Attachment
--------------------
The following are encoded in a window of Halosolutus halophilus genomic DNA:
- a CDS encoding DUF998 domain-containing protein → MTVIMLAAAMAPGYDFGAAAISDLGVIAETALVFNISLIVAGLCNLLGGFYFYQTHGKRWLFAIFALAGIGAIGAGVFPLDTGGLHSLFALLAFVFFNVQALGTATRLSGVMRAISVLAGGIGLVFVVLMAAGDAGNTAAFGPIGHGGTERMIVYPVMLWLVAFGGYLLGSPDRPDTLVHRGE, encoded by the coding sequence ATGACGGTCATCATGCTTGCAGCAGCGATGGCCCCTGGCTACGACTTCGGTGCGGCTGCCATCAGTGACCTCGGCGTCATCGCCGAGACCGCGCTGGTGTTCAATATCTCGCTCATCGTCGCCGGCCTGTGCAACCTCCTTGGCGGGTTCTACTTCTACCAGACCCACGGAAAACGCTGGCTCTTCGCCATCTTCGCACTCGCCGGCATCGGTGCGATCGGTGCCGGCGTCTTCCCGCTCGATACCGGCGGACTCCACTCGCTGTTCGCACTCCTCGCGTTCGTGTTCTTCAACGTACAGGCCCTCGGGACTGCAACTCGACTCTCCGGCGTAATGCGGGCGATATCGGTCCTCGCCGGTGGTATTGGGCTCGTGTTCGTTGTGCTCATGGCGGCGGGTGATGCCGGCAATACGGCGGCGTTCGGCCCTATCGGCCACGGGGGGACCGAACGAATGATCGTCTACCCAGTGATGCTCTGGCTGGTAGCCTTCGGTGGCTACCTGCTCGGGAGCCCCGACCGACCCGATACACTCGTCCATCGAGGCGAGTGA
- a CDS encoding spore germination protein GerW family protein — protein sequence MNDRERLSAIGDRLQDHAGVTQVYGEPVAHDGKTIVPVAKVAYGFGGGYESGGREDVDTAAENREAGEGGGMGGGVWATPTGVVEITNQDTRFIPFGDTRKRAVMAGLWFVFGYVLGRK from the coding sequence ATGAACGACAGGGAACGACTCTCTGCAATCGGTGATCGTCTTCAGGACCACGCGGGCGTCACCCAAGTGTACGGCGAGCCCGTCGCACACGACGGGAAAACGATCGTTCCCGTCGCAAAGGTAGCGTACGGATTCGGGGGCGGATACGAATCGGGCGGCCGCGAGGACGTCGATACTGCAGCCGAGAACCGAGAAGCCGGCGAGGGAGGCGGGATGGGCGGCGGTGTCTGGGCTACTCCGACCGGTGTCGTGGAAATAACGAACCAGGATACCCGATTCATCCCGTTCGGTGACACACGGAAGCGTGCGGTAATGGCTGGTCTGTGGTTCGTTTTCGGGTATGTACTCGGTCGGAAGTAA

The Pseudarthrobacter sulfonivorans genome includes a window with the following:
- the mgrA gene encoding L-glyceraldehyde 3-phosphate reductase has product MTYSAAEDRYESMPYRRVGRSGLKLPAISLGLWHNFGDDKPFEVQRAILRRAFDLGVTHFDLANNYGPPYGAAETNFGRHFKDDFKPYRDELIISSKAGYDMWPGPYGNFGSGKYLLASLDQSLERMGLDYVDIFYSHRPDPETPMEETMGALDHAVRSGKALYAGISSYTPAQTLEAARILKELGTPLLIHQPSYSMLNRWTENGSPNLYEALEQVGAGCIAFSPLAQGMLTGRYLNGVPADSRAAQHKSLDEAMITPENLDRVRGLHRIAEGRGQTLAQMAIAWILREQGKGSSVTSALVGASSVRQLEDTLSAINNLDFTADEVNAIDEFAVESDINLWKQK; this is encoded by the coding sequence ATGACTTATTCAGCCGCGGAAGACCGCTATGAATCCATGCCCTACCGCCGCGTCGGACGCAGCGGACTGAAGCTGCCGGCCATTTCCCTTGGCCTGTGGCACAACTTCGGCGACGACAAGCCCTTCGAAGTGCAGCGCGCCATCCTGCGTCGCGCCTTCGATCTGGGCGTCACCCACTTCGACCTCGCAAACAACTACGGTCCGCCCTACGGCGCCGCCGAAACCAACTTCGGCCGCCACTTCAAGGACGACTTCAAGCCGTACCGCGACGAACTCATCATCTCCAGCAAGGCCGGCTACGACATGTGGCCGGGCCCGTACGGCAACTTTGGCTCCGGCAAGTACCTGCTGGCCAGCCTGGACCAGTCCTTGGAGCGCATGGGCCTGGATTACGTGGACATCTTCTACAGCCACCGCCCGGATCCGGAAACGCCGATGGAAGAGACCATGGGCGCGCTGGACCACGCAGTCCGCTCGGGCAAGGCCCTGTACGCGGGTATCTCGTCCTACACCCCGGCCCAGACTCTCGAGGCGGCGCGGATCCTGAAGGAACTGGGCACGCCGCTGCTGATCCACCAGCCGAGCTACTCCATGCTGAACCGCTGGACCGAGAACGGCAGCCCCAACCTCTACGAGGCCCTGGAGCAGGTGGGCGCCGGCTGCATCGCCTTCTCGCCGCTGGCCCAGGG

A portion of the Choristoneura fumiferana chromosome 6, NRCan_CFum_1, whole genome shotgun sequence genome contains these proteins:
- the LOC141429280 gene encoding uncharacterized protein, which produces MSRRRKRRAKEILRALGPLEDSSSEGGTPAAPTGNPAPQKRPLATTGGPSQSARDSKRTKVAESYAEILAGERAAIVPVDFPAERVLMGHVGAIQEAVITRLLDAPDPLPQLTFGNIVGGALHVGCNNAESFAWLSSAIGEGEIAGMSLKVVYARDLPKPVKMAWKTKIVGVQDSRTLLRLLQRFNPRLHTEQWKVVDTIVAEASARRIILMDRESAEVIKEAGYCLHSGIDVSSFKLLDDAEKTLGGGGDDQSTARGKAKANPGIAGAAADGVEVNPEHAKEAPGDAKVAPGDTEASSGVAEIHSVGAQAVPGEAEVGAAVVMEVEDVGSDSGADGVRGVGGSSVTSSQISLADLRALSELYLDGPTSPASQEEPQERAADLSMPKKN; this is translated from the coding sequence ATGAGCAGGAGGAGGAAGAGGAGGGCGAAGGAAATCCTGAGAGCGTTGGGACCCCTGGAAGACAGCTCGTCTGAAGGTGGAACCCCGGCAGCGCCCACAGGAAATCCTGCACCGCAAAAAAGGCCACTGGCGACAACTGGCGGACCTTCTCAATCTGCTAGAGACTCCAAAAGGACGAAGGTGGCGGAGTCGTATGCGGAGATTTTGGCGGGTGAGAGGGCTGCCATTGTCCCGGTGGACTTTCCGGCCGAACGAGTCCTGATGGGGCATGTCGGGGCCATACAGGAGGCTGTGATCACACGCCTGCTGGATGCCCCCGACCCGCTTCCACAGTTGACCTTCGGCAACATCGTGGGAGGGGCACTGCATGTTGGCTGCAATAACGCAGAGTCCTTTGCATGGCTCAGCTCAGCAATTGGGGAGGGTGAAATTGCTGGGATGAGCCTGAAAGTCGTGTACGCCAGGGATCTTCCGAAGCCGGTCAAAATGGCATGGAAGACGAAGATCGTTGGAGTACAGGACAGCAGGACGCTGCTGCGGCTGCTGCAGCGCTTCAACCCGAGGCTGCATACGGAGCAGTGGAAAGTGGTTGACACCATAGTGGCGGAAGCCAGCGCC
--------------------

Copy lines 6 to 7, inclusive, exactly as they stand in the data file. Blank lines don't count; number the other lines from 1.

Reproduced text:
A portion of the Choristoneura fumiferana chromosome 6, NRCan_CFum_1, whole genome shotgun sequence genome contains these proteins:
- the LOC141429280 gene encoding uncharacterized protein, which produces MSRRRKRRAKEILRALGPLEDSSSEGGTPAAPTGNPAPQKRPLATTGGPSQSARDSKRTKVAESYAEILAGERAAIVPVDFPAERVLMGHVGAIQEAVITRLLDAPDPLPQLTFGNIVGGALHVGCNNAESFAWLSSAIGEGEIAGMSLKVVYARDLPKPVKMAWKTKIVGVQDSRTLLRLLQRFNPRLHTEQWKVVDTIVAEASARRIILMDRESAEVIKEAGYCLHSGIDVSSFKLLDDAEKTLGGGGDDQSTARGKAKANPGIAGAAADGVEVNPEHAKEAPGDAKVAPGDTEASSGVAEIHSVGAQAVPGEAEVGAAVVMEVEDVGSDSGADGVRGVGGSSVTSSQISLADLRALSELYLDGPTSPASQEEPQERAADLSMPKKN; this is translated from the coding sequence ATGAGCAGGAGGAGGAAGAGGAGGGCGAAGGAAATCCTGAGAGCGTTGGGACCCCTGGAAGACAGCTCGTCTGAAGGTGGAACCCCGGCAGCGCCCACAGGAAATCCTGCACCGCAAAAAAGGCCACTGGCGACAACTGGCGGACCTTCTCAATCTGCTAGAGACTCCAAAAGGACGAAGGTGGCGGAGTCGTATGCGGAGATTTTGGCGGGTGAGAGGGCTGCCATTGTCCCGGTGGACTTTCCGGCCGAACGAGTCCTGATGGGGCATGTCGGGGCCATACAGGAGGCTGTGATCACACGCCTGCTGGATGCCCCCGACCCGCTTCCACAGTTGACCTTCGGCAACATCGTGGGAGGGGCACTGCATGTTGGCTGCAATAACGCAGAGTCCTTTGCATGGCTCAGCTCAGCAATTGGGGAGGGTGAAATTGCTGGGATGAGCCTGAAAGTCGTGTACGCCAGGGATCTTCCGAAGCCGGTCAAAATGGCATGGAAGACGAAGATCGTTGGAGTACAGGACAGCAGGACGCTGCTGCGGCTGCTGCAGCGCTTCAACCCGAGGCTGCATACGGAGCAGTGGAAAGTGGTTGACACCATAGTGGCGGAAGCCAGCGCC